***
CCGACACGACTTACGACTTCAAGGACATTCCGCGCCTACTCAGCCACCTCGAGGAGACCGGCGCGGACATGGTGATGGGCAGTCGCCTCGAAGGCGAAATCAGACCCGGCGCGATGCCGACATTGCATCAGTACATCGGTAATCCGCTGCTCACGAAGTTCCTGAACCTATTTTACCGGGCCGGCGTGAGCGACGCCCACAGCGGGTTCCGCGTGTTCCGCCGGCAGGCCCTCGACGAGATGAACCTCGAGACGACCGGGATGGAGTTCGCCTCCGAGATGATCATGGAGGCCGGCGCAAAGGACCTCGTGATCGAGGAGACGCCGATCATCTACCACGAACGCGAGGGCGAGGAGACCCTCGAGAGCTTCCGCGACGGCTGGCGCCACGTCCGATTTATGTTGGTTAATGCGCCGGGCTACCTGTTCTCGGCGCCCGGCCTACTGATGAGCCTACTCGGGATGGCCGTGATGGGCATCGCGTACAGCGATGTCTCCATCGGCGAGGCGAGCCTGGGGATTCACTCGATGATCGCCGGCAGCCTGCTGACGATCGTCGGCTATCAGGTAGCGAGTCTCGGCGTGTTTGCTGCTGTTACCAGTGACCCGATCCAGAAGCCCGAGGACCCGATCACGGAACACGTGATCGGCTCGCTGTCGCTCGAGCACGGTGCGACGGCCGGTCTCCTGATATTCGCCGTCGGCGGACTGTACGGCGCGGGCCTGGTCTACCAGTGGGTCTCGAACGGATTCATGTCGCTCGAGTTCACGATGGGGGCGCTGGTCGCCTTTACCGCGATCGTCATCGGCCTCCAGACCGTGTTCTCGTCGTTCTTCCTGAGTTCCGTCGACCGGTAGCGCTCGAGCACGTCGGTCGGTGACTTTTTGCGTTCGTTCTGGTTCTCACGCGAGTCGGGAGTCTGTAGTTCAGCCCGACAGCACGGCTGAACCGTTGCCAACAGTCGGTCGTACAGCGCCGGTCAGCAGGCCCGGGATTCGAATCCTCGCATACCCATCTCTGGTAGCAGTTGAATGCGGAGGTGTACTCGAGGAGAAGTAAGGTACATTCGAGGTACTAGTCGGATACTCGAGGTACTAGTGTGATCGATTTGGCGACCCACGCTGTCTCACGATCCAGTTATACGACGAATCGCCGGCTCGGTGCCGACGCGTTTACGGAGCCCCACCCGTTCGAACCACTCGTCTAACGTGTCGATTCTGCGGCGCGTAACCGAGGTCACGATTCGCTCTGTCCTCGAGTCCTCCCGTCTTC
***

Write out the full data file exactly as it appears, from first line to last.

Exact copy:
CCGACACGACTTACGACTTCAAGGACATTCCGCGCCTACTCAGCCACCTCGAGGAGACCGGCGCGGACATGGTGATGGGCAGTCGCCTCGAAGGCGAAATCAGACCCGGCGCGATGCCGACATTGCATCAGTACATCGGTAATCCGCTGCTCACGAAGTTCCTGAACCTATTTTACCGGGCCGGCGTGAGCGACGCCCACAGCGGGTTCCGCGTGTTCCGCCGGCAGGCCCTCGACGAGATGAACCTCGAGACGACCGGGATGGAGTTCGCCTCCGAGATGATCATGGAGGCCGGCGCAAAGGACCTCGTGATCGAGGAGACGCCGATCATCTACCACGAACGCGAGGGCGAGGAGACCCTCGAGAGCTTCCGCGACGGCTGGCGCCACGTCCGATTTATGTTGGTTAATGCGCCGGGCTACCTGTTCTCGGCGCCCGGCCTACTGATGAGCCTACTCGGGATGGCCGTGATGGGCATCGCGTACAGCGATGTCTCCATCGGCGAGGCGAGCCTGGGGATTCACTCGATGATCGCCGGCAGCCTGCTGACGATCGTCGGCTATCAGGTAGCGAGTCTCGGCGTGTTTGCTGCTGTTACCAGTGACCCGATCCAGAAGCCCGAGGACCCGATCACGGAACACGTGATCGGCTCGCTGTCGCTCGAGCACGGTGCGACGGCCGGTCTCCTGATATTCGCCGTCGGCGGACTGTACGGCGCGGGCCTGGTCTACCAGTGGGTCTCGAACGGATTCATGTCGCTCGAGTTCACGATGGGGGCGCTGGTCGCCTTTACCGCGATCGTCATCGGCCTCCAGACCGTGTTCTCGTCGTTCTTCCTGAGTTCCGTCGACCGGTAGCGCTCGAGCACGTCGGTCGGTGACTTTTTGCGTTCGTTCTGGTTCTCACGCGAGTCGGGAGTCTGTAGTTCAGCCCGACAGCACGGCTGAACCGTTGCCAACAGTCGGTCGTACAGCGCCGGTCAGCAGGCCCGGGATTCGAATCCTCGCATACCCATCTCTGGTAGCAGTTGAATGCGGAGGTGTACTCGAGGAGAAGTAAGGTACATTCGAGGTACTAGTCGGATACTCGAGGTACTAGTGTGATCGATTTGGCGACCCACGCTGTCTCACGATCCAGTTATACGACGAATCGCCGGCTCGGTGCCGACGCGTTTACGGAGCCCCACCCGTTCGAACCACTCGTCTAACGTGTCGATTCTGCGGCGCGTAACCGAGGTCACGATTCGCTCTGTCCTCGAGTCCTCCCGTCTTC